The obsession of many high school students and their parents about getting into a prestige college or university is part of the social scene of our time. So is the experience of parents going deep into hock to finance sending a son or daughter off to Ivy U. or the flagship campus of the state university system.
Sometimes both the student and the parent end up with big debts from financing a degree from some prestige institution. Yet these are the kinds of institutions that many have their hearts set on.
Media hype adds to the pressure to go where the prestige is. A key role is often played by the various annual rankings of colleges and universities, especially the rankings by U.S. News & World Report. These rankings typically measure all sorts of inputs– but not outputs.
The official academic accrediting agencies do the same thing. They measure how much money is spent on this or that, how many professors have tenure and other kinds of inputs. What they don’t measure is the output– what kind of education the students end up with.
A new think tank in Washington is trying to shift the emphasis from inputs to outputs. The Center for College Affordability and Productivity is headed by Professor Richard Vedder, who gives the U.S. News rankings a grade of D. Measuring the inputs, he says, is "roughly equivalent to evaluating a chef based on the ingredients he or she uses."
His approach is to "review the meal"– that is, the outcome of the education itself.
The CCAP study uses several measures of educational output, including the proportion of a college’s graduates who win awards like the Rhodes Scholarships or who end up listed in "Who’s Who in America," as well as the ratings that students give the professors who teach them.
Professor Vedder admits that these are "imperfect" measures of a college’s educational output, but at least they are measures of output instead of input.
Some academic institutions come out at or near the top by either input or output criteria but there were some large changes in rankings as well.
Among national universities, the top three are the same– but in different order– whether ranked by U.S. News or by the Center for College Affordability and Productivity. They are Harvard, Yale and Princeton, according to Professor Vedder’s think tank, and Princeton, Harvard and Yale in the U.S. News rankings.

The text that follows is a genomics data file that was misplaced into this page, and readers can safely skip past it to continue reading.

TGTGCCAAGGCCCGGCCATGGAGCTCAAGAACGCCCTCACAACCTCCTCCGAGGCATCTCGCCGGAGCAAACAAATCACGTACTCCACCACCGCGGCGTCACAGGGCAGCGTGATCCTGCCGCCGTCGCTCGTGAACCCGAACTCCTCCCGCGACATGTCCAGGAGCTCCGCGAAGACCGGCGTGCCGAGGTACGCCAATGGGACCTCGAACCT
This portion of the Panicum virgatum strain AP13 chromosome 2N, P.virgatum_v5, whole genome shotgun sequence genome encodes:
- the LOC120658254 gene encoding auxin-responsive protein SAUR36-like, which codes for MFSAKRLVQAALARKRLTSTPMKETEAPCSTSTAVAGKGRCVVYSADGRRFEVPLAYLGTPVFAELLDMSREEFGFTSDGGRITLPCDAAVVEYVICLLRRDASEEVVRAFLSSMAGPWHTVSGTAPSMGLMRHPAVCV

Among the liberal arts colleges, however, there were some big changes. Although Williams and Amherst were the top two in both rankings, Washington & Lee moved up from 15th to 6th when ranked by Professor Vedder’s group and Barnard climbed from 30th to 8th.
Whitman College, which was ranked 37th by U.S. News on the basis of the college’s inputs, jumped to 9th when evaluated on its output by Vedder and company. Wabash College jumped from 52nd to 10th. West Point rose from 22nd to 7th.
One of my own favorite measures of output– the percentage of a college’s graduates who go on to get Ph.D.s– was not used by either set of evaluations.
Small colleges dominate the top ten in sending their alumni on to get doctorates. Grinnell College, which was not among the top ten on either the U.S. News list or on Professor Vedder’s list, sends a higher percentage of its graduates on to get Ph.D.s than does either Harvard or Yale.
No given criterion tells the whole story. In fact, the whole idea of ranking colleges and universities is open to question.
To someone who is making a decision where to apply, what matters is what is the best institution for that particular individual, which may not be best– or even advisable– for that applicant’s brother or sister.
"Choosing the Right College" is by far the best of the college guides, partly because it does not give rankings, but more because it goes into the many factors that matter– and which matter differently for different people.
What Professor Vedder’s study does is provide yet another reason for parents and students not to obsess over big-name schools or their rankings– or to go deep into hock over them.
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